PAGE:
Category Archive: writing workshop

See Something Where There is Nothing: A Poetry Lesson

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Need a fresh idea for poetry? Try this lesson!

Reluctant Writer?

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My son, a kindergartener, is reluctant to write at homework time. But is he a reluctant writer?

Elaboration Strategies for Information Writing

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Sometimes information writing sounds like a list–teach students strategies to add voice and elaboration as they teach readers.

Finding Time: With Craft Moves on The Poem Farm

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Poetry month in my opinion (and my students’) is a celebration of writing! It’s a time when we writers welcome new beginnings and hone the art and crafting of our writing skills. I watch my students take wings and write with grace and confidence during poetry month.

SOL Tuesday

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It’s Slice of Life Tuesday…come share a slice. We’d love to have you write, share, and give feedback to other writers!

A Writing Workshop Learning Walk

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As much as I try to flatten the walls of my classroom using technology, the truth is there are still walls. It is me and 25 third graders, and most recently, a fabulous student teacher. Still, the walls are there and often I don’t get to see other teachers in action. Last month, I had the opportunity to remedy that problem for a day.

A Learner-Driven Classroom & Writing Workshop

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Moving to a learner-driven classroom has changed my role in the classroom and writing workshop. As a teacher in a learner-driven classroom, I have stepped back to observe the learner.

Day 29 of the March SOLSC #sol17

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Day 29. Almost to the end. The finish line is right there. Writing every day for 31 days is a big deal, and so is being a part of this community. Special Announcement… Continue reading

Day 28 of the March SOLSC-#sol17

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Welcome to Day 28. I’m actually starting to have the withdrawal pangs that have set in for the last several Aprils. Anyone else? Quote of the Day   Be inspired Karen Hasler takes… Continue reading

Growth Mindset in Writing Workshop + Giveaway

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How do we teach a growth mindset, along with all the other aspects of writing that require explicit instruction? Read on to find out more and for the chance to win an autographed copy of Growing a Growth Mindset: Unlocking Character Strengths through Children’s Literature by Dr. Kevin Sheehan and Jessica Ryan.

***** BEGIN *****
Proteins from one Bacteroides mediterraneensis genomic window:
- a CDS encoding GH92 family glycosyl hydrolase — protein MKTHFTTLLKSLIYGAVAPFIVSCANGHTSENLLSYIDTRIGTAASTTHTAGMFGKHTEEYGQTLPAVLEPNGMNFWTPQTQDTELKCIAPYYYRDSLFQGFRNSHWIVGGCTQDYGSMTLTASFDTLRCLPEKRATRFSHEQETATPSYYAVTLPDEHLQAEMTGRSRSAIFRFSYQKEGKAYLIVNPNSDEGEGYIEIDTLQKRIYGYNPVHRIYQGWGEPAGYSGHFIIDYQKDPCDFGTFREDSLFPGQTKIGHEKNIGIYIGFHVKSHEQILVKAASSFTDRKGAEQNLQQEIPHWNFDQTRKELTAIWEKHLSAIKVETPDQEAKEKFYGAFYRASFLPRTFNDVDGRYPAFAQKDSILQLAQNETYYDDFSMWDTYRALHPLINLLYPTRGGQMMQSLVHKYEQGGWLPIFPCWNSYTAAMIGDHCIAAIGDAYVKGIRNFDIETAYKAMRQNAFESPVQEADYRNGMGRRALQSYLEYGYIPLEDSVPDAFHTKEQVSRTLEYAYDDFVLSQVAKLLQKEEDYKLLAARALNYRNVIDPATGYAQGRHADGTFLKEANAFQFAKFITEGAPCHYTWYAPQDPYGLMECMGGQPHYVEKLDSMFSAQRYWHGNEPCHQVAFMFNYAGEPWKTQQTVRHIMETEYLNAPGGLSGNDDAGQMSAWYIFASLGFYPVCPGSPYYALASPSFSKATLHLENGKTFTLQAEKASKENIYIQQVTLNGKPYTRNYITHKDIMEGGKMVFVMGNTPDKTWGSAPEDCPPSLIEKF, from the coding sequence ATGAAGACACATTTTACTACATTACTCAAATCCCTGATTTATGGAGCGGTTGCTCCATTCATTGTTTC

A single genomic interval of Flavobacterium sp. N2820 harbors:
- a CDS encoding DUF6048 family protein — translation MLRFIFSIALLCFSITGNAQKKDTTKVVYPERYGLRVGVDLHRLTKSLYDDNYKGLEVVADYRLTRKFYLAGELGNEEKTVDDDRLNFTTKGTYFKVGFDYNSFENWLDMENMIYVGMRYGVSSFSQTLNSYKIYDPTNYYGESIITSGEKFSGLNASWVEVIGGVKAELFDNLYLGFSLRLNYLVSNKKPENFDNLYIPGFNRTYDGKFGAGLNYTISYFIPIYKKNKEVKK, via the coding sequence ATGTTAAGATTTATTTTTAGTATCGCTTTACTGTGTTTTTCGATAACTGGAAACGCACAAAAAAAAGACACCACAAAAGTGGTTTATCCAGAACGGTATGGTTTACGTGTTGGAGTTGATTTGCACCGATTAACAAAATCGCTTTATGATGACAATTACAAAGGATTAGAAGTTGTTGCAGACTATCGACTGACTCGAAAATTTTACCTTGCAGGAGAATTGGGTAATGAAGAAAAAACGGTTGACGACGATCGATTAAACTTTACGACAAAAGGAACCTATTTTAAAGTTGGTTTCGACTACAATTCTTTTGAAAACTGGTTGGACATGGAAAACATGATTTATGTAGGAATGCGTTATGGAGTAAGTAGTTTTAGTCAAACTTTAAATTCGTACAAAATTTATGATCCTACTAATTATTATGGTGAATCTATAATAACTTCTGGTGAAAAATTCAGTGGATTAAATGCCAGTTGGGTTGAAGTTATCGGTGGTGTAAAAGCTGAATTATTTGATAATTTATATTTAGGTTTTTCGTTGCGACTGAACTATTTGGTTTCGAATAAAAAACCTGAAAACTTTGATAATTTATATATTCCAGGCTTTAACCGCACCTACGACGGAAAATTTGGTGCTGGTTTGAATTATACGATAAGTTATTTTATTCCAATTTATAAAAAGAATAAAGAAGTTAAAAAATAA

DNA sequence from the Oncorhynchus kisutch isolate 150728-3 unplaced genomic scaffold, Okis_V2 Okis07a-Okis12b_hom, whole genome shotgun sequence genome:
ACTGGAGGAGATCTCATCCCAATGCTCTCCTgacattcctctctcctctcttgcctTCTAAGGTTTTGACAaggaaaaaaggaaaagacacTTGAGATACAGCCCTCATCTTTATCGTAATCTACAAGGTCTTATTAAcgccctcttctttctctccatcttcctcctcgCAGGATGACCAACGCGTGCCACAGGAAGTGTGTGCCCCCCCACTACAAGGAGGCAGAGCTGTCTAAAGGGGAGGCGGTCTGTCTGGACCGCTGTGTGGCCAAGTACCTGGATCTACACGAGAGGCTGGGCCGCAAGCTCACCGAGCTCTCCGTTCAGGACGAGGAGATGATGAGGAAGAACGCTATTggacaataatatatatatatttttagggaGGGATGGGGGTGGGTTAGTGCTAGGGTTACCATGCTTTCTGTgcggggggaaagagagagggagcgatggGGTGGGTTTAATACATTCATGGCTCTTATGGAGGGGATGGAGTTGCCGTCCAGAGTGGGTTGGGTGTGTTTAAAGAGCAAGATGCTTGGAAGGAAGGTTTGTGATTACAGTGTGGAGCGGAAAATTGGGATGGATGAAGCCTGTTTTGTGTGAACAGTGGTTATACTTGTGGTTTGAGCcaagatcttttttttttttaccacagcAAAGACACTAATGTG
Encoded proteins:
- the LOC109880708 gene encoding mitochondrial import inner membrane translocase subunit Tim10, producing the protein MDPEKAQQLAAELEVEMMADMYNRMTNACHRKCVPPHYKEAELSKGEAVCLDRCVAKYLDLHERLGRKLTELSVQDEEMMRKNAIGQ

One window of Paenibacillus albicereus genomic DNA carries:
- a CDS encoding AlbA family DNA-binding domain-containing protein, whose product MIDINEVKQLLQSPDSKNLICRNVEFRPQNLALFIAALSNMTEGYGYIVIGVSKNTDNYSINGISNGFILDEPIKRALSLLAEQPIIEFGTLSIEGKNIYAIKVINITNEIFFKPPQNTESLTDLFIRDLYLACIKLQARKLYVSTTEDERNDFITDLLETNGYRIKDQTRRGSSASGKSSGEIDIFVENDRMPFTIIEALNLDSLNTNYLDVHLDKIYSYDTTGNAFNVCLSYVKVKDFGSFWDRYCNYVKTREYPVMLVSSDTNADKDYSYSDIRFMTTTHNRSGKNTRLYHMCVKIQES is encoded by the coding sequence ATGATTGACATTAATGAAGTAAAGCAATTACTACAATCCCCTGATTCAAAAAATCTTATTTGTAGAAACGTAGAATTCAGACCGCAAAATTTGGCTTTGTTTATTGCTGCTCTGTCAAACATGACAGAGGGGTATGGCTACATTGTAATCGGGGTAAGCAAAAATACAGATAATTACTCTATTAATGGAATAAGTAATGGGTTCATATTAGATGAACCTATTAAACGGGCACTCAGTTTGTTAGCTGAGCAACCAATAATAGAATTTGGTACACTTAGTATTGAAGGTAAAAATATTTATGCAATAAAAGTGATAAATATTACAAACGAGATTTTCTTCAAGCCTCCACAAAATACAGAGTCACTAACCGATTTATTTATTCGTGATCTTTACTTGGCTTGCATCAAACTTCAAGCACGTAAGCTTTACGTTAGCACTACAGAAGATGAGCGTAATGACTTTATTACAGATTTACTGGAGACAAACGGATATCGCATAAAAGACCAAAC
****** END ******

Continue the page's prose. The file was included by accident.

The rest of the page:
Day 27 of the March SOLSC #sol17

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On the 27th day, the end is in sight. We’ve all been writing for 27 days, and we’ve also been supporting each other with comments and the energy that comes within a community… Continue reading

Day 26 of the March SOLSC #sol17

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Welcome to Day 26 of the Challenge. We’re winding down… If you’re sharing your students’ Slice of Life stories, please head over to the Classroom Slice of Life.  ANNOUNCEMENTS If you’re a new… Continue reading

The Rising Writers Club

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My school offered a before school writing club and it was a hit! Here is a quick glimpse and a little tip on teaching poetry as April approaches.

CLASSROOM SOLSC: DAY 23 OF 31

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This is your students’ 23rd day of continuous writing. Whoo hoo! If you’re sharing your own slice of life stories, please head over to the Adult Slice of Life Story Challenge.

CLASSROOM SOLSC FOR STUDENTS: DAY 20 OF 31

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It is day 20 of the Classroom Slice of Life Story Challenge for Students. Your students have been blogging for nearly three weeks!

Four Quick Steps: Are You Ready For Opinion Writing?

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To help guide our teaching we needed to know what our kids can do and where they would need our support.

Shaking Up Personal Narrative

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Ever since I read this post by Katie Kraushaar, I’ve been thinking about personal narrative and wondering why it is that students, particularly in middle elementary grades and beyond, are sometimes less than enthusiastic about… Continue reading

Transitional Phrases for Information Writing

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Information writing is a great opportunity for teaching students about fluency and transitional phrases.

A Peek Into My Evolving Chartbook

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Over the years, my chartbook has evolved. Here are some of the latest pages.

Resetting Student Ownership and Student Responsibility

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We realized our students needed to revisit why they are reading and writing in reflection to their current needs as readers and writers. Our work has shifted from the skills of learning to decode, spell, and use conventions to inferring, synthesizing, identifying and applying craft techniques, using voice, and then sharing our synthesized thoughts and stories with others.